All About Multiple Sclerosis

More MS news articles for December 2003

Aquatics teacher inspires students just by showing up

YMCA volunteer has positive outlook despite own illness

December 4, 2003
Mary Beth Breckenridge
Akron Beacon Journal

Pixie Gard works hard to help the students in her aquatics classes strengthen their muscles and improve their well-being.

Just by showing up, though, she also helps to strengthen their resolve.

The lifelong Wooster resident has multiple sclerosis, a disease that at one point forced her to learn to walk all over again. Yet she manages a full schedule of volunteerism that includes leading 12 aquatic exercise sessions every week -- most at the Wooster YMCA at the Ellen Shapiro Natatorium and one at the Orrville YMCA.

"She keeps going and going and going," said Margaret Fearon, a student in one of Gard's Wooster classes. "You just think, if Pixie can do it, I can do it."

Gard, 44, was diagnosed in 1981 after suffering her first attack. The episode kept her hospitalized for two months, robbed her of some of her sight and left her unable to walk or even to feed or dress herself -- skills she had to relearn.

Regular steroid treatments are keeping the disease in check for now, but Gard said its effects are unpredictable. So while she can, she's determined to give of herself.

"That was part of the reason I volunteer," she said. "I know where my disease is going.... I feel every day is by the grace of God."

Gard started at the YMCA in 1994 as a lifeguard -- an apt job, given her surname. She joked that it's just one of the reasons she embodies her name: Her parents named her Claudia, which means "lame," she explained with a grin and a roll of her eyes. But she's been Pixie ever since the nurses nicknamed her when she was born weighing just 5 pounds. With her slight build and cheerful manner, the moniker suits her.

Gard's first aquatics class was for people with arthritis, then she took on other classes as other instructors left. Her students have included people of all ages and a variety of situations. They currently include developmentally disabled women from a group home in Orrville and multiply handicapped children at two elementary schools.

"People say, 'Do you ever leave the pool?' I say, 'I go home to a water bed,' " she said with a laugh.

Fearon said Gard brings to the class a commitment to her students' welfare. Gard makes sure she has an exercise to address every physical challenge her students are facing, Fearon said, and she'll even offer help to the people with whom she strikes up conversations while she's swimming.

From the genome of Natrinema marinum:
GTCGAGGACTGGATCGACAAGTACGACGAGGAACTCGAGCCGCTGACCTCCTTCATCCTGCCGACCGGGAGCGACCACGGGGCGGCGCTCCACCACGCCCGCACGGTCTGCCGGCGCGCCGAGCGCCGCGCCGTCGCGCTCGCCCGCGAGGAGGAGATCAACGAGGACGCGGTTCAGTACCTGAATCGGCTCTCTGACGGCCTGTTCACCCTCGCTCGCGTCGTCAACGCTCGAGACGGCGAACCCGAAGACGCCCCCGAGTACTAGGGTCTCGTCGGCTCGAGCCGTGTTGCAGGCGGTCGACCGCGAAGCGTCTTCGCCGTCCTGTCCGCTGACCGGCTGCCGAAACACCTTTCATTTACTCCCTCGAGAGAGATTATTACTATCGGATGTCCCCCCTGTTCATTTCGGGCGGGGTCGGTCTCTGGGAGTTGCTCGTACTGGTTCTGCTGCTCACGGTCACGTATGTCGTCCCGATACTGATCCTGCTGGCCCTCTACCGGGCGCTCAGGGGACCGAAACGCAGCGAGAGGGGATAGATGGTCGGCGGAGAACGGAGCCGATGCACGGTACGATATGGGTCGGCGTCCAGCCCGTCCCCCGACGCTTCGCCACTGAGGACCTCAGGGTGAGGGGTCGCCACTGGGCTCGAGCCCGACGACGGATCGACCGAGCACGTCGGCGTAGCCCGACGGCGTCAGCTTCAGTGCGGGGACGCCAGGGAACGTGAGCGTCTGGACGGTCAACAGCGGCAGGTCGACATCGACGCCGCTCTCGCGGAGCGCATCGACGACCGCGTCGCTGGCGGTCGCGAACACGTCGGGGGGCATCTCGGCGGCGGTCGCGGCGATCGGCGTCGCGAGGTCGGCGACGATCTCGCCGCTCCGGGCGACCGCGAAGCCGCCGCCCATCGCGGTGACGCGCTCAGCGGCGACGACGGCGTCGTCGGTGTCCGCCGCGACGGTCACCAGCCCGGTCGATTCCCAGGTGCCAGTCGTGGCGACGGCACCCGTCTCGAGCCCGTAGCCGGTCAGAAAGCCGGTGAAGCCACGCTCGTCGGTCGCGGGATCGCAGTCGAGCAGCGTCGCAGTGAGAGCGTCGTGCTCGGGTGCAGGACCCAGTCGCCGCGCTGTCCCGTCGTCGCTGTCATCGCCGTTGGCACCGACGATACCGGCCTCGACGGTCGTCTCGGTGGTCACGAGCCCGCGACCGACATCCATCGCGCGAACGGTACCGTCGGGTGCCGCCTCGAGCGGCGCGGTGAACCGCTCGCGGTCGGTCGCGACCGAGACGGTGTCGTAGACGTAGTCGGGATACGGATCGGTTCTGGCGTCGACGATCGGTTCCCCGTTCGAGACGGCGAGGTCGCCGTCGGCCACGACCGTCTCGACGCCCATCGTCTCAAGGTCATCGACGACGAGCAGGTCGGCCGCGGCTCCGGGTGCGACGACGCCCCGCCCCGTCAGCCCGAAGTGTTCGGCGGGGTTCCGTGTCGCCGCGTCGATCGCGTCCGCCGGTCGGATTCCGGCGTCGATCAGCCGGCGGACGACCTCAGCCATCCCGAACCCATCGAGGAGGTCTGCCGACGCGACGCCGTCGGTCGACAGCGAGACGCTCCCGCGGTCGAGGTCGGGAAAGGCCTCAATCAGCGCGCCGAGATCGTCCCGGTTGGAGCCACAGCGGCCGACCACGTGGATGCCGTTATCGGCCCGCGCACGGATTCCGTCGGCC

Just as important, though, Fearon said, Gard has an upbeat, caring attitude that makes class enjoyable and encourages members to bond as friends. Instead of feeling sorry for herself, "she makes life fun," Fearon said.

Fearon recently drafted a letter to the Wooster YMCA trustees commending Gard for her efforts. The notes written by some of the 71 people who signed it speak of Gard's influence -- notes like "My inspiration for coming back to the Y is Pixie Gard" and "She has a heart of gold. Love her!"

Fearon surprised her last week with news that two of her classes had collected enough money to send her to training in North Carolina offered by the American Exercise Association -- training Gard had planned to finance out of her own pocket.

Besides her aquatics classes, Gard spends four or five hours a week volunteering with People to People, a ministry in Wooster that assists people in need, and she is co-facilitator of the Wayne-Holmes Multiple Sclerosis Support Group. She's also a lieutenant in the Civil Air Patrol, although she said she's not as active in that.

Gard said she wasn't always so others-oriented. She was the No. 1 singles tennis player at Wooster High School, and the careers she pursued -- drafting and floral design -- were solitary as well.

Once she started volunteering, though, she discovered the fulfillment of focusing on others' needs.

"And what's life all about?" she asked rhetorically. "It's about sharing. It's about giving."

Copyright © 2003, Akron Beacon Journal